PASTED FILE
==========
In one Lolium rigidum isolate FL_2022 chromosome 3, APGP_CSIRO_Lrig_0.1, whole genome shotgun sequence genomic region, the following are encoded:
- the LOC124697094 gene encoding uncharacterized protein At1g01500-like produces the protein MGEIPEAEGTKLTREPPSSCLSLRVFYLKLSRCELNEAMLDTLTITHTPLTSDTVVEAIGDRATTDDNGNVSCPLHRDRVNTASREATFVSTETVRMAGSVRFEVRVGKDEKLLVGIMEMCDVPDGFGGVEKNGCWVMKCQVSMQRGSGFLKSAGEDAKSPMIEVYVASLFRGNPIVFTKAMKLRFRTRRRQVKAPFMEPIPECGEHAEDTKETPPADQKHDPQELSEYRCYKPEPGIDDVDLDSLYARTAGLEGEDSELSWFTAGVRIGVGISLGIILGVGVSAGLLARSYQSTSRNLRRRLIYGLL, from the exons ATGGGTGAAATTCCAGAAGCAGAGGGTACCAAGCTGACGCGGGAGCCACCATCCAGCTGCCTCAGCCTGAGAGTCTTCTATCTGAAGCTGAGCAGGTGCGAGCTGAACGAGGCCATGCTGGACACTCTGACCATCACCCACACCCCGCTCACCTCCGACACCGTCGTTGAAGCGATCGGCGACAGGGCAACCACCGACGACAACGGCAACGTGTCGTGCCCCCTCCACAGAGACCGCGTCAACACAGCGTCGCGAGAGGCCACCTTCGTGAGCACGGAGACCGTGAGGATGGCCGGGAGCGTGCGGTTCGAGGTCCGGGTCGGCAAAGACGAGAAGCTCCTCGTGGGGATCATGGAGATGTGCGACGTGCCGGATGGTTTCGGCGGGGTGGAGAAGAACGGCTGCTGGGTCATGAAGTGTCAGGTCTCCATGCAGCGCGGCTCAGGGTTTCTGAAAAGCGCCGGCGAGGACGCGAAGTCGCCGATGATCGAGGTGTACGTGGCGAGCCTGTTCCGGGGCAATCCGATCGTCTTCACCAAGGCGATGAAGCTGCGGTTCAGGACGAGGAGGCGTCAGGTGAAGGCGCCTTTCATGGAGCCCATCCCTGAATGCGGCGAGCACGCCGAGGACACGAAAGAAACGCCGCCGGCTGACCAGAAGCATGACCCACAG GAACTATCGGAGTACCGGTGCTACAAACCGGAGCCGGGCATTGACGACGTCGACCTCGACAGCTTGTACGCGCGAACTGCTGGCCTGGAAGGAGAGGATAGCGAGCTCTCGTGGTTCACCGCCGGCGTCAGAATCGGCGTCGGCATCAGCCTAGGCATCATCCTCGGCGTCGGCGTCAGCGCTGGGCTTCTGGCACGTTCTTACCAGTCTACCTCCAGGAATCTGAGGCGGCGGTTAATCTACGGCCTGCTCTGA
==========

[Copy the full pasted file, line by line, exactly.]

In one Lolium rigidum isolate FL_2022 chromosome 3, APGP_CSIRO_Lrig_0.1, whole genome shotgun sequence genomic region, the following are encoded:
- the LOC124697094 gene encoding uncharacterized protein At1g01500-like produces the protein MGEIPEAEGTKLTREPPSSCLSLRVFYLKLSRCELNEAMLDTLTITHTPLTSDTVVEAIGDRATTDDNGNVSCPLHRDRVNTASREATFVSTETVRMAGSVRFEVRVGKDEKLLVGIMEMCDVPDGFGGVEKNGCWVMKCQVSMQRGSGFLKSAGEDAKSPMIEVYVASLFRGNPIVFTKAMKLRFRTRRRQVKAPFMEPIPECGEHAEDTKETPPADQKHDPQELSEYRCYKPEPGIDDVDLDSLYARTAGLEGEDSELSWFTAGVRIGVGISLGIILGVGVSAGLLARSYQSTSRNLRRRLIYGLL, from the exons ATGGGTGAAATTCCAGAAGCAGAGGGTACCAAGCTGACGCGGGAGCCACCATCCAGCTGCCTCAGCCTGAGAGTCTTCTATCTGAAGCTGAGCAGGTGCGAGCTGAACGAGGCCATGCTGGACACTCTGACCATCACCCACACCCCGCTCACCTCCGACACCGTCGTTGAAGCGATCGGCGACAGGGCAACCACCGACGACAACGGCAACGTGTCGTGCCCCCTCCACAGAGACCGCGTCAACACAGCGTCGCGAGAGGCCACCTTCGTGAGCACGGAGACCGTGAGGATGGCCGGGAGCGTGCGGTTCGAGGTCCGGGTCGGCAAAGACGAGAAGCTCCTCGTGGGGATCATGGAGATGTGCGACGTGCCGGATGGTTTCGGCGGGGTGGAGAAGAACGGCTGCTGGGTCATGAAGTGTCAGGTCTCCATGCAGCGCGGCTCAGGGTTTCTGAAAAGCGCCGGCGAGGACGCGAAGTCGCCGATGATCGAGGTGTACGTGGCGAGCCTGTTCCGGGGCAATCCGATCGTCTTCACCAAGGCGATGAAGCTGCGGTTCAGGACGAGGAGGCGTCAGGTGAAGGCGCCTTTCATGGAGCCCATCCCTGAATGCGGCGAGCACGCCGAGGACACGAAAGAAACGCCGCCGGCTGACCAGAAGCATGACCCACAG GAACTATCGGAGTACCGGTGCTACAAACCGGAGCCGGGCATTGACGACGTCGACCTCGACAGCTTGTACGCGCGAACTGCTGGCCTGGAAGGAGAGGATAGCGAGCTCTCGTGGTTCACCGCCGGCGTCAGAATCGGCGTCGGCATCAGCCTAGGCATCATCCTCGGCGTCGGCGTCAGCGCTGGGCTTCTGGCACGTTCTTACCAGTCTACCTCCAGGAATCTGAGGCGGCGGTTAATCTACGGCCTGCTCTGA